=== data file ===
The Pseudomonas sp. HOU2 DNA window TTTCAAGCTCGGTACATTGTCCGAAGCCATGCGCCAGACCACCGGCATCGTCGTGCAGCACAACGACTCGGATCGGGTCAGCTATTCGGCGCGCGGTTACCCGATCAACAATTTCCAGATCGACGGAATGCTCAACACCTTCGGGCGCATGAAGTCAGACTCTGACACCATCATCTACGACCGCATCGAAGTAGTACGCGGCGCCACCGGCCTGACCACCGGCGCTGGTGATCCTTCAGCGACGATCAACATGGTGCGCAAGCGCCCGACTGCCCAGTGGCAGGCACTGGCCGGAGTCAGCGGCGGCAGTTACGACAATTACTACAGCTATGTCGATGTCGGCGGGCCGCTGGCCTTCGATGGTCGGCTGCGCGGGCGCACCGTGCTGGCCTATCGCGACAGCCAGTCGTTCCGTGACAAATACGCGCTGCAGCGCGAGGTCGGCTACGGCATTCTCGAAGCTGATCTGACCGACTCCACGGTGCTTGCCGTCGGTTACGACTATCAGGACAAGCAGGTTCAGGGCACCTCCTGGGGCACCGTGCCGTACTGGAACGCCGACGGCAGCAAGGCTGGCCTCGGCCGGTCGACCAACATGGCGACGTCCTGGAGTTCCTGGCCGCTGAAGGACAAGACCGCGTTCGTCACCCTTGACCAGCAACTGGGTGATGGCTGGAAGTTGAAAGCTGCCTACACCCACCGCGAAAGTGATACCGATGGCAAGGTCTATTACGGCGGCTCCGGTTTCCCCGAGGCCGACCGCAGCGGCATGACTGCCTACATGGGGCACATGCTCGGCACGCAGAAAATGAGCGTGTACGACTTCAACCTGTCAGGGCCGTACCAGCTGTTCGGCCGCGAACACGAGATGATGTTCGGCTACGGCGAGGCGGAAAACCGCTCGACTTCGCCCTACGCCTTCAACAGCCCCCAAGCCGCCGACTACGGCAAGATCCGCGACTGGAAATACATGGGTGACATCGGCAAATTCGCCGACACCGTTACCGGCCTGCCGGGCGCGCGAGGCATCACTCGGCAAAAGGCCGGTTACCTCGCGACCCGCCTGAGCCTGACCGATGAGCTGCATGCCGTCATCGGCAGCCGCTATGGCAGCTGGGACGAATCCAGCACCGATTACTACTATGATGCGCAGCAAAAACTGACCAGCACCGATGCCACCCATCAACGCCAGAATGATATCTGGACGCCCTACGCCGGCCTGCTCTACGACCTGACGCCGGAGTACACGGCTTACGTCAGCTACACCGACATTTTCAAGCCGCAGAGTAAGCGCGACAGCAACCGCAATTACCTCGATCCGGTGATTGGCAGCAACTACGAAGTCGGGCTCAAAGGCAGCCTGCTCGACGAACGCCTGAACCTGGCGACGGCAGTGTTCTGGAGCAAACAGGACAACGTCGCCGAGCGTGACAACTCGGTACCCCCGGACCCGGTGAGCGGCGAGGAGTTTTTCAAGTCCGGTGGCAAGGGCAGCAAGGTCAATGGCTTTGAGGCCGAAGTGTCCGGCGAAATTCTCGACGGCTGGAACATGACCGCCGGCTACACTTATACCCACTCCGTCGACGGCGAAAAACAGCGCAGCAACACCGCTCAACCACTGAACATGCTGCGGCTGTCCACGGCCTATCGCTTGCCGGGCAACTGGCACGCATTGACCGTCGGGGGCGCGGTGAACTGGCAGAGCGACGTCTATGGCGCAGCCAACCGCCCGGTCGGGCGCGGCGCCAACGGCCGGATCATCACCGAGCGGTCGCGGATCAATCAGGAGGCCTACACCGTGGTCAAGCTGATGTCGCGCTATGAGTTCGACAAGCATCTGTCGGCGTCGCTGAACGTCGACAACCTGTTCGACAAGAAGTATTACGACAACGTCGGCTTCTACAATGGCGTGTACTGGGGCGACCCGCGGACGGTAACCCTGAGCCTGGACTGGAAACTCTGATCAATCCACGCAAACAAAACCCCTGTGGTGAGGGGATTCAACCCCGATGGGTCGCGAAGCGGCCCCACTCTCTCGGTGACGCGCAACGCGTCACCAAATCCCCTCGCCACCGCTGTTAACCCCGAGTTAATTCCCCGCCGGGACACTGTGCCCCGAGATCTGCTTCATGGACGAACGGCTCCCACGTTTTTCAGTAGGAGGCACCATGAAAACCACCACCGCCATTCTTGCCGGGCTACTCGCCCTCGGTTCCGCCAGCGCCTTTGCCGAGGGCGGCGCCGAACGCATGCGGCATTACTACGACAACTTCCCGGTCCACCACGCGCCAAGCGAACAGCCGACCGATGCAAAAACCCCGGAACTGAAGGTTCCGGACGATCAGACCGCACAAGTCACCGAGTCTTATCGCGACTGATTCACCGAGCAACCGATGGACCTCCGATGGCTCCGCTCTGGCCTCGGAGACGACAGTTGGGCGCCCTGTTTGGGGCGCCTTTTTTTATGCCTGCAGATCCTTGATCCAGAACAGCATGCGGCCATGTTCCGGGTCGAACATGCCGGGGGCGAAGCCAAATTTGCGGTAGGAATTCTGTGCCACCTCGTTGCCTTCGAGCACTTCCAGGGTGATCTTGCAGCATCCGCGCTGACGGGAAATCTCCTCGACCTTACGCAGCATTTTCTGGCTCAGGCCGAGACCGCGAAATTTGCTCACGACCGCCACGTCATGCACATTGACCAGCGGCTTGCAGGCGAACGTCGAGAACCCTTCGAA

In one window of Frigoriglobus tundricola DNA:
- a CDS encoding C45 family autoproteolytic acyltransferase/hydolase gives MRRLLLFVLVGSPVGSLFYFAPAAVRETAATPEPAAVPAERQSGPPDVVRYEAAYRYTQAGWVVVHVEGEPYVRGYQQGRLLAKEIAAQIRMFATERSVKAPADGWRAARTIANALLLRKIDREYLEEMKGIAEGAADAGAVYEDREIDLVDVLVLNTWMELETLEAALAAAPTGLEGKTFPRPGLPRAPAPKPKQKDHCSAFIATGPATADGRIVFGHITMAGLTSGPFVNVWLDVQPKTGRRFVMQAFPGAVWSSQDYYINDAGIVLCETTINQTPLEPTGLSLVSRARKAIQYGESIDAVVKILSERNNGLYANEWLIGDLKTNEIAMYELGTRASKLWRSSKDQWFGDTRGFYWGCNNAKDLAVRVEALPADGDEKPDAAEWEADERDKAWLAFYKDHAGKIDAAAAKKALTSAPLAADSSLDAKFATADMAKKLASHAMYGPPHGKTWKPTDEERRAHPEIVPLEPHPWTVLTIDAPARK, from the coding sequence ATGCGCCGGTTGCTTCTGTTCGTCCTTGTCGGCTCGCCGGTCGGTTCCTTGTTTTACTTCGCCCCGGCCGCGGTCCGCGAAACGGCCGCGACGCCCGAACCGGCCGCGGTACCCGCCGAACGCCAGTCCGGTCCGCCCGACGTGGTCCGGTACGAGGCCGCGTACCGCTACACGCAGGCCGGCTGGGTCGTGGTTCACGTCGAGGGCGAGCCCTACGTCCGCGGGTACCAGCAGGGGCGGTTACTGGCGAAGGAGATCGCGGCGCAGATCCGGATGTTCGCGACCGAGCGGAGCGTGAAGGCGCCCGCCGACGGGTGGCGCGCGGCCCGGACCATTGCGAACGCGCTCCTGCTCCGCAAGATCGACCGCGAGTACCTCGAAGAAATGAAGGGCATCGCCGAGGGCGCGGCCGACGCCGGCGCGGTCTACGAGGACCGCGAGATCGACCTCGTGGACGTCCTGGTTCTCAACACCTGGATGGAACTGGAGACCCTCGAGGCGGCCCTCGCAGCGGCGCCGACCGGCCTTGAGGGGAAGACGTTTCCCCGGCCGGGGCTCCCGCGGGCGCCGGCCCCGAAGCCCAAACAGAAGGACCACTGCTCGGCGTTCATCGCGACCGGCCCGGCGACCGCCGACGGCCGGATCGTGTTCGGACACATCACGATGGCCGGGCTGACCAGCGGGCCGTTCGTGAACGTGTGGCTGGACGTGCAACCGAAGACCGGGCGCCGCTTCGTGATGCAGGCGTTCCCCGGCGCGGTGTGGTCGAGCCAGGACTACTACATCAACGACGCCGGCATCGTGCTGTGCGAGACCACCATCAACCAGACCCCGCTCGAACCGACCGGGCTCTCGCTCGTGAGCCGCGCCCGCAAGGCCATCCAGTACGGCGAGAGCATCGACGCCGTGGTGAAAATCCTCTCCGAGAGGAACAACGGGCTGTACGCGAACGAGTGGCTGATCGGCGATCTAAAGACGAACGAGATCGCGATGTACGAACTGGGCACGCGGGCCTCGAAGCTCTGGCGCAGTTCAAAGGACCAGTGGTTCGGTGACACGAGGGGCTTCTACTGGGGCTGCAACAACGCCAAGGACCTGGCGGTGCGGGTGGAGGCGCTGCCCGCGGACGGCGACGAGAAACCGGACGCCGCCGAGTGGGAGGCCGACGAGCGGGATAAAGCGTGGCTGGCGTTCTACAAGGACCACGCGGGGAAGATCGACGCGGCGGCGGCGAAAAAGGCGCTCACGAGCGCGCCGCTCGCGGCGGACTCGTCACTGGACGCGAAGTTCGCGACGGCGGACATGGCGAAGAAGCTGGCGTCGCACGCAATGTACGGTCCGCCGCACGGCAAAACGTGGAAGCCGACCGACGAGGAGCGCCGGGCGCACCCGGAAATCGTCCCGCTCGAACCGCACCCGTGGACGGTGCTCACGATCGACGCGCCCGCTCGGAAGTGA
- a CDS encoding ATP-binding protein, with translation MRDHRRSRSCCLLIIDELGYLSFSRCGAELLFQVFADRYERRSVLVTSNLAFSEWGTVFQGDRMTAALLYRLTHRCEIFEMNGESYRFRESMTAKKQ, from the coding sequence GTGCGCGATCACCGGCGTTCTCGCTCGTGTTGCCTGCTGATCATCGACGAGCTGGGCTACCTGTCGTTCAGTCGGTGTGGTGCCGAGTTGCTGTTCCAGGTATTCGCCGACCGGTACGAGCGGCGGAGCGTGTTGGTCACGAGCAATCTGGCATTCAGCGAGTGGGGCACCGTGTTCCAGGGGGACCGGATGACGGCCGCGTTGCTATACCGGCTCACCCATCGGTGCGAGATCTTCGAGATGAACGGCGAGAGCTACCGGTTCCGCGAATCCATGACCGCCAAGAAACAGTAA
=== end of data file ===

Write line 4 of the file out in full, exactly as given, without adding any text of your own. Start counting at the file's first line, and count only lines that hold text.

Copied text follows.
- a CDS encoding ATP-binding protein, with translation MRDHRRSRSCCLLIIDELGYLSFSRCGAELLFQVFADRYERRSVLVTSNLAFSEWGTVFQGDRMTAALLYRLTHRCEIFEMNGESYRFRESMTAKKQ, from the coding sequence GTGCGCGATCACCGGCGTTCTCGCTCGTGTTGCCTGCTGATCATCGACGAGCTGGGCTACCTGTCGTTCAGTCGGTGTGGTGCCGAGTTGCTGTTCCAGGTATTCGCCGACCGGTACGAGCGGCGGAGCGTGTTGGTCACGAGCAATCTGGCATTCAGCGAGTGGGGCACCGTGTTCCAGGGGGACCGGATGACGGCCGCGTTGCTATACCGGCTCACCCATCGGTGCGAGATCTTCGAGATGAACGGCGAGAGCTACCGGTTCCGCGAATCCATGACCGCCAAGAAACAGTAA